This week, the Mesa Verde National Park in Colorado was designated as the 100th dark sky park in the world. Dark Sky Parks make up the bulk of the program and they can take anywhere between 18 months to 10 years to go through the rigorous application process. The parks allow people to roam around at night and see how effective lighting solutions can be used without excessively contributing to light pollution. Unlike reserves or sanctuaries, they are more for public education and enjoyment than for strict conservation.
How we can reduce light pollution
Light pollution has a fairly obvious fix: just reduce the amount of light. Unlike other measures that require herculean efforts to mitigate at this point, such as warming temperatures and food waste, there seem to be more achievable solutions to reducing light pollution. It’s not just about turning off a switch when leaving a room, but about changing the kinds of bulbs we’re using.
“We can continue the activities we want to do outside at night, while still protecting the planet and reducing light pollution overall,” says Hartley. “We have five principles for lighting, and if people follow those, we would make quick strides in reducing light pollution.”
Those five principles are:
- Only light necessary areas
- Use shielded lights that face downward
- Control brightness levels
- Use warm-colored lights
- Control how long lights stay on through dimmers, motion sensors and timers
How light pollution is unequal
Though the solution to reducing light pollution seems straightforward, turning off the lights isn’t that easy. Hartley points out that we have a “complex relationship with light—we assume that more light is better.” But the increased lighting of cities, and especially within certain communities, means that decisions about lighting are also political and often racial. As Celeste Henery explains in her article “Race and the Paradoxes of the Night,” excessive lighting has been used against vulnerable communities for surveillance. Historically, public policy operates under the assumption that crime can simply be deterred by lots of lighting. But there is no definitive proof that increased lighting leads to decreasing levels of crime.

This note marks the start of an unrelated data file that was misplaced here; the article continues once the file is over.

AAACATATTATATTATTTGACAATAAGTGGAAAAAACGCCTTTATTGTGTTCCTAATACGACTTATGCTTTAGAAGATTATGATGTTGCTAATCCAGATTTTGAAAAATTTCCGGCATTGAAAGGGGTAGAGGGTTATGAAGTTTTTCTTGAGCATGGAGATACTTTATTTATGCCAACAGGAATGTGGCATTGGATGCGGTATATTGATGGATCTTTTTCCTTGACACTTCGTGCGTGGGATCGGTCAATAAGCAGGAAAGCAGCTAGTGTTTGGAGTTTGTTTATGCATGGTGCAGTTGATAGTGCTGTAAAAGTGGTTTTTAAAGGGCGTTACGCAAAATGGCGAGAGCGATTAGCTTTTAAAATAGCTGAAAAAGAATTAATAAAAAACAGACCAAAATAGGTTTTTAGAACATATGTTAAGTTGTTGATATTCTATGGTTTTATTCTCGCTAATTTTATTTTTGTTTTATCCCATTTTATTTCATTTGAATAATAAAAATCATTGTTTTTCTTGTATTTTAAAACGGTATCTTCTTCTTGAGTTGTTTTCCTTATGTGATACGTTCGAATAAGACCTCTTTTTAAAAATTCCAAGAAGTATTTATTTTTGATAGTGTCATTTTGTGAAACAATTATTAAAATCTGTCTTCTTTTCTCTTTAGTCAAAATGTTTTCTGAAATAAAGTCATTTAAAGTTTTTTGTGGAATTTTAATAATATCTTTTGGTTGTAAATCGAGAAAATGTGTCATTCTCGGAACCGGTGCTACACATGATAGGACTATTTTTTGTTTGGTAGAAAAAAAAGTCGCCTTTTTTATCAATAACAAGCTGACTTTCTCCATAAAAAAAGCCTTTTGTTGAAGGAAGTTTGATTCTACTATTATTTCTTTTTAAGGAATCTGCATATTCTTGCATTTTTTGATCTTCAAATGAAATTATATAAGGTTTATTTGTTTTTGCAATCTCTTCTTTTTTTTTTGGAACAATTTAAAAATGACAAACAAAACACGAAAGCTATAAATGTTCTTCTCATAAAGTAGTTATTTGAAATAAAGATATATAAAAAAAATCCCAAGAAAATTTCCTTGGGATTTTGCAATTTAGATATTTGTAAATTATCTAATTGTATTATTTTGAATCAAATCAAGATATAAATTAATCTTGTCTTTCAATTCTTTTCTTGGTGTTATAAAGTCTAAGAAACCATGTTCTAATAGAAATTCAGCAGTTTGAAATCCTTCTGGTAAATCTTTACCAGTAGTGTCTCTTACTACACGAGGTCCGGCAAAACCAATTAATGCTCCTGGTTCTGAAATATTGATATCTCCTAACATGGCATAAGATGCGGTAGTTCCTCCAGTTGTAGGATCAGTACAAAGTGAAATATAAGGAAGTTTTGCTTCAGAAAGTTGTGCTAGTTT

Access to dark skies is about equity on many levels. “It’s not just about equitable access to dark places,” Hartley says. “Realistically, the Dark Sky Places are always going to be somewhat remote and somewhat rural. What we are equally concerned about, or arguably more concerned about is, what were the sources of light pollution in the cities and the communities?”
Cultural astronomy, which looks at how ancient and modern cultures think about and use celestial objects in their beliefs, is an integral part of the movement. But the access to dark spaces that cultural astronomy requires isn’t quite there yet. Last June, the IDA acknowledged that the association fell short of creating a movement that is wholly inclusive of all people after a membership survey found that women, people of color, the working class, and people who live outside of the US, were underrepresented. In order to truly make Dark Sky Places more accessible, steps will need to be taken to understand why there is excessive light used in certain places, and how to overcome barriers to better light ordinances.
Ultimately, Dark Sky Places don’t just reduce light pollution. They give us more opportunities to connect with nature, for indigenous communities to reclaim their connections to the night sky, and for darkness and the stars to be accessible to all those that live under it.